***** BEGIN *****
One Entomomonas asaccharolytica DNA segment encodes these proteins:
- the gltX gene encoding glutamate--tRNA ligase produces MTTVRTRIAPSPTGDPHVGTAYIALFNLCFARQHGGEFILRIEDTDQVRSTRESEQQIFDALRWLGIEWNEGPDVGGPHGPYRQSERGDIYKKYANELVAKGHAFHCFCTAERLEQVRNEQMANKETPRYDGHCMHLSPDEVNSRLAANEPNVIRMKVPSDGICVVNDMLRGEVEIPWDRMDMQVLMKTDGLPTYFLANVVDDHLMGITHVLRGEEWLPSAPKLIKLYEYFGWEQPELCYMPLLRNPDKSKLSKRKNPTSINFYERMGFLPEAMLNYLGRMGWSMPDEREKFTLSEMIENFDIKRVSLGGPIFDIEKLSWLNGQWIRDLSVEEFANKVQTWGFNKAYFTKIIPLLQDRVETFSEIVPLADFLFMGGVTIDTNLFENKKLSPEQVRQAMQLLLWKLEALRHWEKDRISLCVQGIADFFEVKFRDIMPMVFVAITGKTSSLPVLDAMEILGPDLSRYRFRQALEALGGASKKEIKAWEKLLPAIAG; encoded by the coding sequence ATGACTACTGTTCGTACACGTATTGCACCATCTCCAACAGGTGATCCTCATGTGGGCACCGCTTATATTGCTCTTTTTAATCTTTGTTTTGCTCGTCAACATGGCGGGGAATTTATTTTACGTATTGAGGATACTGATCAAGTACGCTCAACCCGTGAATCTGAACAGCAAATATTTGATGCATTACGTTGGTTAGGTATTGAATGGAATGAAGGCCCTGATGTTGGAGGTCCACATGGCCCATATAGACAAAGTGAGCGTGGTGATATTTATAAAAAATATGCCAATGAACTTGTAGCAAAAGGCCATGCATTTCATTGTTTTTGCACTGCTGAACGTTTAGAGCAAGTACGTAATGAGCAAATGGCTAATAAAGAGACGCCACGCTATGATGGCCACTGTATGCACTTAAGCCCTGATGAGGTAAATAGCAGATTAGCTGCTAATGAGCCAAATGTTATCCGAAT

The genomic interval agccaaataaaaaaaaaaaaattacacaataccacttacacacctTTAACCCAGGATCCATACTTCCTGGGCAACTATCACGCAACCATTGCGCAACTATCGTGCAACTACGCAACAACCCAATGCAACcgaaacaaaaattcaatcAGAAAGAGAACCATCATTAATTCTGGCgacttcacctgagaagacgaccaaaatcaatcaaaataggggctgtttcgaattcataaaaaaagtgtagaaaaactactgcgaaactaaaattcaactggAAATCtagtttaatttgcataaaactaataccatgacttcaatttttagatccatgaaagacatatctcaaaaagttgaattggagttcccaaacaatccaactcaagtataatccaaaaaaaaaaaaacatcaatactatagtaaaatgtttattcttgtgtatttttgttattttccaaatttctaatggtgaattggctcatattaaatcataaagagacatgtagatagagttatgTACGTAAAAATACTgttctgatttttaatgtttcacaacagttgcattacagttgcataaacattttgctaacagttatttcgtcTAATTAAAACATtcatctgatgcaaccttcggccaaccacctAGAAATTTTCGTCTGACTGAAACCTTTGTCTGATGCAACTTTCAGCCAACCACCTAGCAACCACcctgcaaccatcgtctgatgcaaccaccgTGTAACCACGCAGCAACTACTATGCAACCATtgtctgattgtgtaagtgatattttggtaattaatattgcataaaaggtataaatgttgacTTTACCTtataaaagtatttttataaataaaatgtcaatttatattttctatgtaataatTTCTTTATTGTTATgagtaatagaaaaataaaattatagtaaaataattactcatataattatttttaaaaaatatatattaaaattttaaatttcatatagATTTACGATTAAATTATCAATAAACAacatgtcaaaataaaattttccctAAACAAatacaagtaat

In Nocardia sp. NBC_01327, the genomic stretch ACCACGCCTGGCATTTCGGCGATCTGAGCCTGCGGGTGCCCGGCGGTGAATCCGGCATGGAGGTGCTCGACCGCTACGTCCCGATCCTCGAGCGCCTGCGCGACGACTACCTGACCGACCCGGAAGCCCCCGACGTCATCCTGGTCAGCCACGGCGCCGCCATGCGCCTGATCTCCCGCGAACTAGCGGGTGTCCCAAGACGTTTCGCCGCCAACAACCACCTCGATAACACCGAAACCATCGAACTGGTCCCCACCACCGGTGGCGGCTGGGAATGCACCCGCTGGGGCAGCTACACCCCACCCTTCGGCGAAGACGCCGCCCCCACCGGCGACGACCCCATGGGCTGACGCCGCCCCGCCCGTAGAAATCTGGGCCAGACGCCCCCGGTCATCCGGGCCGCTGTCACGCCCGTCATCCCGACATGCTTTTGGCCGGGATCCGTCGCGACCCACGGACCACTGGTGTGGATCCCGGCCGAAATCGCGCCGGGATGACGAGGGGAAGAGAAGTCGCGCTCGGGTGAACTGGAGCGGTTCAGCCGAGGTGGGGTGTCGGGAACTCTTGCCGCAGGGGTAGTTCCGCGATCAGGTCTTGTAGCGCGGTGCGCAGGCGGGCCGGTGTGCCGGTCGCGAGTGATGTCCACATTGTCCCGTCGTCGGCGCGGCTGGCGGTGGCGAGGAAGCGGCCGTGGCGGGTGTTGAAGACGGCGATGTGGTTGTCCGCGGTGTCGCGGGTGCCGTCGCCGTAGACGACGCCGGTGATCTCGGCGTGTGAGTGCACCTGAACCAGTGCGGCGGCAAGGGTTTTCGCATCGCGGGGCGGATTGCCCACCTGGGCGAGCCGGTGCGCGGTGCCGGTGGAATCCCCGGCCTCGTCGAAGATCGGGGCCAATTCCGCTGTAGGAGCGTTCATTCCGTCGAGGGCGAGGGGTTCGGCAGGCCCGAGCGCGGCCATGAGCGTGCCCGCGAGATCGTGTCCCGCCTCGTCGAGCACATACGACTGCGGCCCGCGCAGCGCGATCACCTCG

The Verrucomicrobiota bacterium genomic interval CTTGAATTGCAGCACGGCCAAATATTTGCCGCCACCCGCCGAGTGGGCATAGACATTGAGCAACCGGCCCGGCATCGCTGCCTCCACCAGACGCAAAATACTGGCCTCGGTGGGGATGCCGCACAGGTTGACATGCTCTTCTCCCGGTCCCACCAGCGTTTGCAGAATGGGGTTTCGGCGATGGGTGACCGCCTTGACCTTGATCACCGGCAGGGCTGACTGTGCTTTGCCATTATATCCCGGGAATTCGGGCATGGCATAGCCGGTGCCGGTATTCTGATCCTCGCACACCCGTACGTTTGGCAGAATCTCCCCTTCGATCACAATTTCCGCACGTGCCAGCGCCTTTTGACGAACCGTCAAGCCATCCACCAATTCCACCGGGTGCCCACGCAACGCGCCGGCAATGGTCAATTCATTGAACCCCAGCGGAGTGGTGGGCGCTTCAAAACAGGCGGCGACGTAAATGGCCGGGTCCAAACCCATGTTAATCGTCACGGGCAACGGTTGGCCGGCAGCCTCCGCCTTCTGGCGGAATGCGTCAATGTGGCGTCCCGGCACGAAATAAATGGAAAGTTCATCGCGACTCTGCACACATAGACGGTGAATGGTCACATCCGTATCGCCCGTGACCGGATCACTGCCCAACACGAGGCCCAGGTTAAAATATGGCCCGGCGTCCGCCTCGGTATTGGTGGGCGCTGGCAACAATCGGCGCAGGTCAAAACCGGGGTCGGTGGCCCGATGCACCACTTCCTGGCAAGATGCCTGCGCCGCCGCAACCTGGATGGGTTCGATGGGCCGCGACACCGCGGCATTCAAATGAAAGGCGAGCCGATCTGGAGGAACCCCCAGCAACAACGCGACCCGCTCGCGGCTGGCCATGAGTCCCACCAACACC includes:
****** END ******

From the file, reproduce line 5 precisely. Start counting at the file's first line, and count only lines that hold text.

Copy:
The Verrucomicrobiota bacterium genomic interval CTTGAATTGCAGCACGGCCAAATATTTGCCGCCACCCGCCGAGTGGGCATAGACATTGAGCAACCGGCCCGGCATCGCTGCCTCCACCAGACGCAAAATACTGGCCTCGGTGGGGATGCCGCACAGGTTGACATGCTCTTCTCCCGGTCCCACCAGCGTTTGCAGAATGGGGTTTCGGCGATGGGTGACCGCCTTGACCTTGATCACCGGCAGGGCTGACTGTGCTTTGCCATTATATCCCGGGAATTCGGGCATGGCATAGCCGGTGCCGGTATTCTGATCCTCGCACACCCGTACGTTTGGCAGAATCTCCCCTTCGATCACAATTTCCGCACGTGCCAGCGCCTTTTGACGAACCGTCAAGCCATCCACCAATTCCACCGGGTGCCCACGCAACGCGCCGGCAATGGTCAATTCATTGAACCCCAGCGGAGTGGTGGGCGCTTCAAAACAGGCGGCGACGTAAATGGCCGGGTCCAAACCCATGTTAATCGTCACGGGCAACGGTTGGCCGGCAGCCTCCGCCTTCTGGCGGAATGCGTCAATGTGGCGTCCCGGCACGAAATAAATGGAAAGTTCATCGCGACTCTGCACACATAGACGGTGAATGGTCACATCCGTATCGCCCGTGACCGGATCACTGCCCAACACGAGGCCCAGGTTAAAATATGGCCCGGCGTCCGCCTCGGTATTGGTGGGCGCTGGCAACAATCGGCGCAGGTCAAAACCGGGGTCGGTGGCCCGATGCACCACTTCCTGGCAAGATGCCTGCGCCGCCGCAACCTGGATGGGTTCGATGGGCCGCGACACCGCGGCATTCAAATGAAAGGCGAGCCGATCTGGAGGAACCCCCAGCAACAACGCGACCCGCTCGCGGCTGGCCATGAGTCCCACCAACACC includes: